Governor Spencer Cox released his proposed budget Tuesday, December 7, 2021. The governor’s recommendations include a 3.5% salary increase for state employees, funding for the projected 6.7% health insurance increase and continuity of the 401(k) match ($26 a pay period match for employees). Additionally, the Governor’s budget proposed funding over $12 million for targeted pay increases for below-market positions. UPEA believes that targeted position funding is the most effective way to make a tangible impact.

The legislature will convene on January 18 for the 2022 General Session. UPEA will continue to prioritize employee compensation throughout the 45-day session and lobby to secure funding for the 3.5% COLA and recommended targeted compensation. 

Whirlwind Tour Originator Wishes UPEA Luck on Their Revival

In March 1985, the Utah Public Employees’ Association launched the “Whirlwind Tour,” with the aim to publicize UPEA goals and show appreciation for public employees. Beginning at the Utah State Capitol Building, members set out to visit 25 different agency locations over 4 months.

Mark Mickelsen, UPEA membership coordinator, said: “Our purpose is to acquaint all public employees with the goals and objectives of the Association and to pay tribute to those who have supported our efforts for the past 25 years.”

The four-month tour was geared for employees who did not know about the services and benefits offered by the Association, but it strived to include all public employees, including current members.

In May of 1985, the Whirlwind Tour continued with many trips from Salt Lake County to the southern and eastern worksites in St. George, Cedar City, Price, Ephraim, and Vernal. In August of 1985, after 45 days of the Whirlwind Tour, UPEA had held 82 presentations and traveled more than 4,000 miles. UPEA staffers signed up 252 new members at the presentations, recruiting an average of 5.6 new members per day!

Flash-forward to today, UPEA representatives will embark on the 2021 Whirlwind Tour this August! Staff members are excited at the prospects of sharing 60+ years of UPEA’s services and benefits of membership with public employees in a big way. More details to come!

2021 Legislative Session – Total Compensation

The Legislature funded a 3% COLA for state employees with additional funding for targeted increases.  The Governor’s office is in the process of finalizing the list for the targeted funding increases. The Legislature also approved funding for the employer’s share of the $6.6 million PEHP increase and funded the 401(k) match (up to $26 per pay period).

At the beginning of the 2021 Legislative Session, lawmakers included a 3% Cost of Living Adjustment (COLA) into the base budget.  The base budget includes budgetary items that the state of Utah is required to fund each year.  It is the foundation that all other appropriation requests are built upon.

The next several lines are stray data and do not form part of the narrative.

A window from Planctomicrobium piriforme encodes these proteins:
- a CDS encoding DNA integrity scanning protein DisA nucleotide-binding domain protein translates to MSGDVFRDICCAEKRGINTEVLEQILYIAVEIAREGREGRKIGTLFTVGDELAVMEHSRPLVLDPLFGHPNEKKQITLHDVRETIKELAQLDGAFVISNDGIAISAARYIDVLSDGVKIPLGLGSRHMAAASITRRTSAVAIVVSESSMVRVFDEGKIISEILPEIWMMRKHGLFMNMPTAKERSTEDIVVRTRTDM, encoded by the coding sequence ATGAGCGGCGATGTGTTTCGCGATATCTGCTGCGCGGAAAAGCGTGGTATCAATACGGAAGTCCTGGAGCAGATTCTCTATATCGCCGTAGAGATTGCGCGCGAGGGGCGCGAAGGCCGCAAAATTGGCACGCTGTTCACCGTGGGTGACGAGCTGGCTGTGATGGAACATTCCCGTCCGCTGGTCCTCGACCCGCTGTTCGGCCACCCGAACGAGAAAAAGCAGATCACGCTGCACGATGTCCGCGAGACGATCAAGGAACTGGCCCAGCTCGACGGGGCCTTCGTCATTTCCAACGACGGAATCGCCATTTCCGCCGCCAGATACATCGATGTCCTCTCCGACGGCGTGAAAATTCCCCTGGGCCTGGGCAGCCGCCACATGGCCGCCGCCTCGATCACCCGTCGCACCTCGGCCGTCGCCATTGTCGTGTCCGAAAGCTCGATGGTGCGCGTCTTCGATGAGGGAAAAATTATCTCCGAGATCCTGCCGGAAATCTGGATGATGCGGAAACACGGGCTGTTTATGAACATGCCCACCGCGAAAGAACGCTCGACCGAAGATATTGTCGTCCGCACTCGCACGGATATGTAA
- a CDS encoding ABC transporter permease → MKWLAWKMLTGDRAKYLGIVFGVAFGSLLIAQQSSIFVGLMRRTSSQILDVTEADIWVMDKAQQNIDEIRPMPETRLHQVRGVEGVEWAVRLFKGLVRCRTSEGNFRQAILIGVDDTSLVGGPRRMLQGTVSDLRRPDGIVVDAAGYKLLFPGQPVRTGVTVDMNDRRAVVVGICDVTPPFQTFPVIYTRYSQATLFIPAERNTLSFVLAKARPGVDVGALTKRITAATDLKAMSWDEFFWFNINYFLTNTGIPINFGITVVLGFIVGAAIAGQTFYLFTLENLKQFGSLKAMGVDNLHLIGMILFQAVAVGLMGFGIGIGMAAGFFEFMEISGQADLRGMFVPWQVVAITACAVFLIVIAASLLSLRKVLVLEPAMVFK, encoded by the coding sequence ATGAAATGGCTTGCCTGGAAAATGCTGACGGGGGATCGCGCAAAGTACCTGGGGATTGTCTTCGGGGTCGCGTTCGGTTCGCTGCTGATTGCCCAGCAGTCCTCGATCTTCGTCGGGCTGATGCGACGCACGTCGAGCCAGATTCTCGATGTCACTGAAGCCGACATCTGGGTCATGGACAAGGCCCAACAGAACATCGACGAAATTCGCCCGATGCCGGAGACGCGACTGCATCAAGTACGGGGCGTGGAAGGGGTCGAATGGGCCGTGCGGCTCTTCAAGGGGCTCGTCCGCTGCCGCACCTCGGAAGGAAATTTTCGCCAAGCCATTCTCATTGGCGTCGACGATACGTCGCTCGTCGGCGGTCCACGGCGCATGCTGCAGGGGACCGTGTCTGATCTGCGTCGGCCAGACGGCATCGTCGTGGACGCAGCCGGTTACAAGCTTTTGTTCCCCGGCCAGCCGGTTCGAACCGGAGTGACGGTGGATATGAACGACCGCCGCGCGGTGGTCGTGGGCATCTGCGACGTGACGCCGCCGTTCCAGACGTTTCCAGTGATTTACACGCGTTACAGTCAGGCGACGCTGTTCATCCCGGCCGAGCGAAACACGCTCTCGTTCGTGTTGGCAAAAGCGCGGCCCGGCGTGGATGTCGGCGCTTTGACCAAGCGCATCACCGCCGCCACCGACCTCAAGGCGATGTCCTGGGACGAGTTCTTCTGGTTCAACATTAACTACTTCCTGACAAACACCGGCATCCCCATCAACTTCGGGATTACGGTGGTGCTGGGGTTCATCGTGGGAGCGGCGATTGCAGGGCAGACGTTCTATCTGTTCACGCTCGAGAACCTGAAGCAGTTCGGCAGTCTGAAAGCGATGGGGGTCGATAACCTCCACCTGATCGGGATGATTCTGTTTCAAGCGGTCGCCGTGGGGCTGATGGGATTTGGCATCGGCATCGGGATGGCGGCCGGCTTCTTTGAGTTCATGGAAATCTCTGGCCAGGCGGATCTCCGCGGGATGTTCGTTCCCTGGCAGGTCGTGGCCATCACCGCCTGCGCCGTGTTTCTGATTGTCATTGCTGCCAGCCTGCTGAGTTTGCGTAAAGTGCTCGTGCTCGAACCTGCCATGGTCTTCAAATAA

When the pandemic began the need to adjust to the uncertainty related to state funding became apparent.  In May 2020, the Legislature pulled back funds in all areas of state government.  When the legislature began the 2021 Session it included the 3% COLA in the base budget, this reinstated the increase for state employees.

During the 2021 legislative session, UPEA staff continued their efforts to educate legislators on the sacrifices state employees made to protect the safety of Utah’s citizens during the COVID-19 pandemic.  UPEA also advocated for the savings from the Program II sick leave unfunded liability of $12.9 million be placed in employee compensation.  That funding will be used for the targeted increases in various agencies.

The compensation package for state employees did not include everything UPEA requested.  However, the legislature prioritized necessary funding for targeted increases for positions that are paid below market.

HB 280 Threatened Merit System Protections 

UPEA successfully lobbied to protect the state’s career service system during the 2021 Legislative Session. Utah’s career service system, also known as the merit system, protects the jobs of nearly two-thirds of state employees by guaranteeing rights of due process and equality in the workplace. Dismantling or altering the career service system changes employment status to at-will. At-will status means an agency can dismiss an employee without warning as long as the termination did not violate state or federal law.

House Bill 280, State Employee Amendments, sponsored by Representative Kay Christofferson, would have eliminated the career service status for certain state employees.

In its original form, HB 280 would have changed the status of Schedule B employees who supervise one or more employees. Supervisory employees would choose to either keep their career service status (Schedule B) or convert to career service exempt status (Schedule AX). If the employee was promoted or transferred to a different supervisory position, the employee would become Schedule AX career service exempt, or at-will.